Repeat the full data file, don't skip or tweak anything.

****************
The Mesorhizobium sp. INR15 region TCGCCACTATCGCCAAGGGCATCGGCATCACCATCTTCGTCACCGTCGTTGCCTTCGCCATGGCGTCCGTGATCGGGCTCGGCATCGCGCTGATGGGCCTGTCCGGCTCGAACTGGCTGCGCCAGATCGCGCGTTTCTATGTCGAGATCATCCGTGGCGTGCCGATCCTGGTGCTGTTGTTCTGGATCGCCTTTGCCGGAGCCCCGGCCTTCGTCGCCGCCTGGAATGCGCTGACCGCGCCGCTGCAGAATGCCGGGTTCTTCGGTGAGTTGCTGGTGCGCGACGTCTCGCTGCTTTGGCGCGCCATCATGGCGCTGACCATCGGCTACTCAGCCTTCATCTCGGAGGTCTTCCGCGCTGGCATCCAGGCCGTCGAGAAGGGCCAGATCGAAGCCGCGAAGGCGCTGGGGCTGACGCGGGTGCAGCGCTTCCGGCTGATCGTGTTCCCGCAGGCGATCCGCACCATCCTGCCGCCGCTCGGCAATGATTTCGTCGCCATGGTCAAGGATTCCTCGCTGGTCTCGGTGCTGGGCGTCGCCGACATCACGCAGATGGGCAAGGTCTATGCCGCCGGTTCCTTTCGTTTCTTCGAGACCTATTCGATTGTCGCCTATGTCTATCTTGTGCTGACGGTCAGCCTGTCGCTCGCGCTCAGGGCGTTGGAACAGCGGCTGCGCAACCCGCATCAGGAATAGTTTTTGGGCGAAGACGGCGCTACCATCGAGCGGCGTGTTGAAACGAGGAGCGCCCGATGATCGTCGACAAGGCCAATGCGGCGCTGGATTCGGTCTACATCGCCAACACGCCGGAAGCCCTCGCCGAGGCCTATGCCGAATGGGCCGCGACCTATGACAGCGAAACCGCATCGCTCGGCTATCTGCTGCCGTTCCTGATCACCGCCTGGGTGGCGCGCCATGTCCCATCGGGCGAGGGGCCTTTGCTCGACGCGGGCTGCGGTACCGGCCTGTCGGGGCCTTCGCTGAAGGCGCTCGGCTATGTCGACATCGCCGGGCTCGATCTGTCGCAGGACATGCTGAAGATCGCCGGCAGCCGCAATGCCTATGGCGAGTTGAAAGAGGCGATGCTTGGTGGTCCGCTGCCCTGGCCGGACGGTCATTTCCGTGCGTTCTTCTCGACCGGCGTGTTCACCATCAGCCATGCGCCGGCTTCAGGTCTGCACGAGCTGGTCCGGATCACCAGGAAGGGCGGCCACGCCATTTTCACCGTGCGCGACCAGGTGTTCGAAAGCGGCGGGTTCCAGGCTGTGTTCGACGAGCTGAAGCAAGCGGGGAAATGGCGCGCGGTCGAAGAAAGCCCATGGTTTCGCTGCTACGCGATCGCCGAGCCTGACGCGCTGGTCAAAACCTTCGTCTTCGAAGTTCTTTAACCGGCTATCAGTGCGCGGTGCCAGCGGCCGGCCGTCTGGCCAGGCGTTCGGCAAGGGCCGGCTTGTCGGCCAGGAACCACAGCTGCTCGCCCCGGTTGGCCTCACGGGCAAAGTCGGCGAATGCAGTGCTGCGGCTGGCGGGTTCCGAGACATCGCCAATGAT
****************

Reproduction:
The Mesorhizobium sp. INR15 region TCGCCACTATCGCCAAGGGCATCGGCATCACCATCTTCGTCACCGTCGTTGCCTTCGCCATGGCGTCCGTGATCGGGCTCGGCATCGCGCTGATGGGCCTGTCCGGCTCGAACTGGCTGCGCCAGATCGCGCGTTTCTATGTCGAGATCATCCGTGGCGTGCCGATCCTGGTGCTGTTGTTCTGGATCGCCTTTGCCGGAGCCCCGGCCTTCGTCGCCGCCTGGAATGCGCTGACCGCGCCGCTGCAGAATGCCGGGTTCTTCGGTGAGTTGCTGGTGCGCGACGTCTCGCTGCTTTGGCGCGCCATCATGGCGCTGACCATCGGCTACTCAGCCTTCATCTCGGAGGTCTTCCGCGCTGGCATCCAGGCCGTCGAGAAGGGCCAGATCGAAGCCGCGAAGGCGCTGGGGCTGACGCGGGTGCAGCGCTTCCGGCTGATCGTGTTCCCGCAGGCGATCCGCACCATCCTGCCGCCGCTCGGCAATGATTTCGTCGCCATGGTCAAGGATTCCTCGCTGGTCTCGGTGCTGGGCGTCGCCGACATCACGCAGATGGGCAAGGTCTATGCCGCCGGTTCCTTTCGTTTCTTCGAGACCTATTCGATTGTCGCCTATGTCTATCTTGTGCTGACGGTCAGCCTGTCGCTCGCGCTCAGGGCGTTGGAACAGCGGCTGCGCAACCCGCATCAGGAATAGTTTTTGGGCGAAGACGGCGCTACCATCGAGCGGCGTGTTGAAACGAGGAGCGCCCGATGATCGTCGACAAGGCCAATGCGGCGCTGGATTCGGTCTACATCGCCAACACGCCGGAAGCCCTCGCCGAGGCCTATGCCGAATGGGCCGCGACCTATGACAGCGAAACCGCATCGCTCGGCTATCTGCTGCCGTTCCTGATCACCGCCTGGGTGGCGCGCCATGTCCCATCGGGCGAGGGGCCTTTGCTCGACGCGGGCTGCGGTACCGGCCTGTCGGGGCCTTCGCTGAAGGCGCTCGGCTATGTCGACATCGCCGGGCTCGATCTGTCGCAGGACATGCTGAAGATCGCCGGCAGCCGCAATGCCTATGGCGAGTTGAAAGAGGCGATGCTTGGTGGTCCGCTGCCCTGGCCGGACGGTCATTTCCGTGCGTTCTTCTCGACCGGCGTGTTCACCATCAGCCATGCGCCGGCTTCAGGTCTGCACGAGCTGGTCCGGATCACCAGGAAGGGCGGCCACGCCATTTTCACCGTGCGCGACCAGGTGTTCGAAAGCGGCGGGTTCCAGGCTGTGTTCGACGAGCTGAAGCAAGCGGGGAAATGGCGCGCGGTCGAAGAAAGCCCATGGTTTCGCTGCTACGCGATCGCCGAGCCTGACGCGCTGGTCAAAACCTTCGTCTTCGAAGTTCTTTAACCGGCTATCAGTGCGCGGTGCCAGCGGCCGGCCGTCTGGCCAGGCGTTCGGCAAGGGCCGGCTTGTCGGCCAGGAACCACAGCTGCTCGCCCCGGTTGGCCTCACGGGCAAAGTCGGCGAATGCAGTGCTGCGGCTGGCGGGTTCCGAGACATCGCCAATGAT